Bar and restaurant owners complain of losing as much as 40 percent in profits since the state law took effect July 1.
By Associated Press
Published December 21, 2003
MIAMI - Leo Perez isn't a smoker, and he never enjoyed serving drinks to those who are.
The 24-year-old bartender heads home from work now without cigarette fumes permeating his shirt, but also without as much tip money in his pockets.
Since Florida voters overwhelmingly approved an amendment banning smoking in workplaces, the air is definitely clearer in bars and restaurants. So, too, are tables in many cases, with some owners claiming profits dropping as much as 40 percent since the law took effect July 1. At least one diner has closed.
"I think it definitely was a health benefit," said Perez, who added that his tips have fallen 15 percent to 30 percent in the past six months. "But to say it was worth the sacrifice in money, that's a hard call."
Among antismoking advocates, many doubt the ban is costing businesses revenue. They maintain the issue is health and quality of life.
Smokers and some restaurant and bar owners contend the amendment infringes on their personal and professional freedoms.
A similar ban exists in six other states - New York, California, Connecticut, Utah, Vermont and Delaware - and becomes law in Maine on Jan. 1. At least 200 cities and counties in other states have individual bans in place as well, with hundreds more considering similar moves.
In Florida, where 71 percent of voters supported the amendment, smoking is banned in restaurants, excluding outdoor seating areas, and enclosed workplaces, including employee break rooms. Smoking is not permitted in bars that take in 10 percent or more of their receipts from food sales, although some exceptions exist, such as ones for cigar bars.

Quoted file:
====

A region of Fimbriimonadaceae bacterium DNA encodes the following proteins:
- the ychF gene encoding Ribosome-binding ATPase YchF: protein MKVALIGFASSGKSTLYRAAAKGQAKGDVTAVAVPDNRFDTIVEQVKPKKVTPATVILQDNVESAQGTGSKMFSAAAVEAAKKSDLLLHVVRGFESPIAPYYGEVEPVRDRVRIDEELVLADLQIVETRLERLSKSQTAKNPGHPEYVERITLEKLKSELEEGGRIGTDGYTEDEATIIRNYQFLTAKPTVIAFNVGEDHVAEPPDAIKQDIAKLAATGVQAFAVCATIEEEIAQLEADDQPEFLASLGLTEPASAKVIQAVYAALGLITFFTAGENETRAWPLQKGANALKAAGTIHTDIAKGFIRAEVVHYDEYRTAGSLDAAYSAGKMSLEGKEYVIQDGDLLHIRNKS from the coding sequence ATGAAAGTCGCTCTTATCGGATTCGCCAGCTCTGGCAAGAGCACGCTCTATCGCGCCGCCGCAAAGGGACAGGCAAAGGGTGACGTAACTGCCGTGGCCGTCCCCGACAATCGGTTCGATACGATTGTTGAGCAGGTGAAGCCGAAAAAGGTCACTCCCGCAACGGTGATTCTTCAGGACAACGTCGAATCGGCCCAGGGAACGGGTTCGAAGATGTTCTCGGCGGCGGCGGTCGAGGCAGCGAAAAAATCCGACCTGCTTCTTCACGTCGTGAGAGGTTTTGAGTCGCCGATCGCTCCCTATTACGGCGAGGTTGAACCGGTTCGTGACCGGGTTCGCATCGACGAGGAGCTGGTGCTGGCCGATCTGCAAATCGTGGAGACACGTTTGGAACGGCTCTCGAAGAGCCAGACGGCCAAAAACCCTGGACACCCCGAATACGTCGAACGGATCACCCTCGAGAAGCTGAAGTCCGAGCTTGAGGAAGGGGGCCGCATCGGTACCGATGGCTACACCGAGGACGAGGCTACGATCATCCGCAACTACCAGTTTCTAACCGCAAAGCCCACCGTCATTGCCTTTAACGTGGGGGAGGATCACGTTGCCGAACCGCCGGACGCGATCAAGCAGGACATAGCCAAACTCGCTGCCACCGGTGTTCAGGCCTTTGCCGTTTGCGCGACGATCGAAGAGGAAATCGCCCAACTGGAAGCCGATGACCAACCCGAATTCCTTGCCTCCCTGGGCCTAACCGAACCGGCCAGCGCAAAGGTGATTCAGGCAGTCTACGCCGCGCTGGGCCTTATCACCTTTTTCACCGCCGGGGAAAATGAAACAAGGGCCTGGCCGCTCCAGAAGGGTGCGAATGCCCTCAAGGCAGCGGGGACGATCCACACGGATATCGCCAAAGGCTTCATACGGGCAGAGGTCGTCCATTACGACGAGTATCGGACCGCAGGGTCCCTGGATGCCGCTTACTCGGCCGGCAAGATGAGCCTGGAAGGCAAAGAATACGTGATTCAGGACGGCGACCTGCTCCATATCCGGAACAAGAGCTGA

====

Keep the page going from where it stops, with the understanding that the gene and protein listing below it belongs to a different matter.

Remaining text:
"The positives of the ban are immeasurable," said Sandra Kessler, executive director of the American Lung Association of Florida. "People can go into a restaurant or a workplace, and not having to breathe noxious fumes and secondhand smoke is wonderful. We hear nothing but praises about that."
Many are trying to do what they can to soothe their smoking clientele: A Fort Lauderdale bar soaks tobacco leaves in vodka, then sells the infused libation to smokers in need of a quick nicotine fix. Cathode Ray Club owner Larry Wald calls it a "nicotini."
An Augusta, Maine, restaurant built a patio. The patio now is covered by several feet of snow, and it might not be open when the ban begins.
One bar in upstate New York, where two snowstorms have dropped more than 4 feet of snow in some areas in recent weeks, sends patrons outside to smoke. If customers shovel while they puff, they get discounted drinks.
One Delaware bar owner who successfully fought a smoking fine is running for governor with repealing the ban as his platform. And some simply are choosing not to comply with the law.
"You can smoke in my restaurant," said Deborah Iannuzzi, owner of the Crab Trap in New Port Richey. "When cigarettes become illegal, then you can come talk to me."
Iannuzzi, 46, began smoking almost three decades ago. She said her restaurant complied with the Florida law for about 21/2 weeks but was forced to revert to former policies when bar receipts fell at least 68 percent and restaurant revenue fell 17 percent.
In September, she was issued a warning by the Florida Department of Business and Professional Regulation, so she hired an attorney and asked state officials for a formal administrative hearing. Iannuzzi said she hasn't heard from the state since.
State officials say at least 1,345 complaints have been received since the ban took effect. Investigators visited all the establishments listed in those complaints and followed up with another check in 30 days. If an establishment still openly allowed smoking, administrative citations were filed.
Department spokesman Meg Shannon said 18 citations have been issued so far; of those, eight asked for hearings, eight ignored them and two asked to settle with $250 fines, neither of which has been approved by state officials.